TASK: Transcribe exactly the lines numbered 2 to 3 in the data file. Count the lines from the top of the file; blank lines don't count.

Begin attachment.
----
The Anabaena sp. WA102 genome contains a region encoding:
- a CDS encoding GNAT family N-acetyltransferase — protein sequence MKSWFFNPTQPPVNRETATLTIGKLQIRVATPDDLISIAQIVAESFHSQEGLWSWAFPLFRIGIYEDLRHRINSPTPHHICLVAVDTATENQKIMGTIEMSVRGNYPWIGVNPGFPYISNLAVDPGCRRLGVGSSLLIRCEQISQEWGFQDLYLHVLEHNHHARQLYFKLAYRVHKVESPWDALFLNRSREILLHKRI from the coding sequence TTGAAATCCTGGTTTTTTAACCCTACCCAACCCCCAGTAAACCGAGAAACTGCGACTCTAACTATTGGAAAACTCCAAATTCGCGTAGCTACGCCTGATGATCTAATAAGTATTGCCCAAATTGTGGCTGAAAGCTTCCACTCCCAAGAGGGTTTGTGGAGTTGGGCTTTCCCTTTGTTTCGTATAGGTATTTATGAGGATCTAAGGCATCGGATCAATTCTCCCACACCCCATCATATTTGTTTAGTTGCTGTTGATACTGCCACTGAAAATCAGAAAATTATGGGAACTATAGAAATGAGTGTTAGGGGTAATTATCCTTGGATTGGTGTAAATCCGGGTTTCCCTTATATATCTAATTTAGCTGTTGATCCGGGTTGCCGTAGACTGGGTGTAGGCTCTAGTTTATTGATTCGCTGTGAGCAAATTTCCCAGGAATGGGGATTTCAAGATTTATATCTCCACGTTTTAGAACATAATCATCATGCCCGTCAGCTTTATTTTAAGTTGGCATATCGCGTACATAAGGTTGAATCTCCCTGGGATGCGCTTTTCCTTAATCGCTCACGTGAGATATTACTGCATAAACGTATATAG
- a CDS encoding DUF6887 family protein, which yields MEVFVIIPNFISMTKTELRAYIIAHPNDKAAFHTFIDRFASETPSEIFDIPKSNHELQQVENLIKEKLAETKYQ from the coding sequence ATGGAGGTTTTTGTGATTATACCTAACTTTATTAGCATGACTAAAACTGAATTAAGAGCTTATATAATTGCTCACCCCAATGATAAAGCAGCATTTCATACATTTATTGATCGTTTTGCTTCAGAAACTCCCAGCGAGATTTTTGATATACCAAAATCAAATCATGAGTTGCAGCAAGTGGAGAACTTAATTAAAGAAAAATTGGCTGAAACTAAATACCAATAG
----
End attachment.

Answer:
- a CDS encoding GNAT family N-acetyltransferase — protein sequence MKSWFFNPTQPPVNRETATLTIGKLQIRVATPDDLISIAQIVAESFHSQEGLWSWAFPLFRIGIYEDLRHRINSPTPHHICLVAVDTATENQKIMGTIEMSVRGNYPWIGVNPGFPYISNLAVDPGCRRLGVGSSLLIRCEQISQEWGFQDLYLHVLEHNHHARQLYFKLAYRVHKVESPWDALFLNRSREILLHKRI from the coding sequence TTGAAATCCTGGTTTTTTAACCCTACCCAACCCCCAGTAAACCGAGAAACTGCGACTCTAACTATTGGAAAACTCCAAATTCGCGTAGCTACGCCTGATGATCTAATAAGTATTGCCCAAATTGTGGCTGAAAGCTTCCACTCCCAAGAGGGTTTGTGGAGTTGGGCTTTCCCTTTGTTTCGTATAGGTATTTATGAGGATCTAAGGCATCGGATCAATTCTCCCACACCCCATCATATTTGTTTAGTTGCTGTTGATACTGCCACTGAAAATCAGAAAATTATGGGAACTATAGAAATGAGTGTTAGGGGTAATTATCCTTGGATTGGTGTAAATCCGGGTTTCCCTTATATATCTAATTTAGCTGTTGATCCGGGTTGCCGTAGACTGGGTGTAGGCTCTAGTTTATTGATTCGCTGTGAGCAAATTTCCCAGGAATGGGGATTTCAAGATTTATATCTCCACGTTTTAGAACATAATCATCATGCCCGTCAGCTTTATTTTAAGTTGGCATATCGCGTACATAAGGTTGAATCTCCCTGGGATGCGCTTTTCCTTAATCGCTCACGTGAGATATTACTGCATAAACGTATATAG
- a CDS encoding DUF6887 family protein, which yields MEVFVIIPNFISMTKTELRAYIIAHPNDKAAFHTFIDRFASETPSEIFDIPKSNHELQQVENLIKEKLAETKYQ from the coding sequence ATGGAGGTTTTTGTGATTATACCTAACTTTATTAGCATGACTAAAACTGAATTAAGAGCTTATATAATTGCTCACCCCAATGATAAAGCAGCATTTCATACATTTATTGATCGTTTTGCTTCAGAAACTCCCAGCGAGATTTTTGATATACCAAAATCAAATCATGAGTTGCAGCAAGTGGAGAACTTAATTAAAGAAAAATTGGCTGAAACTAAATACCAATAG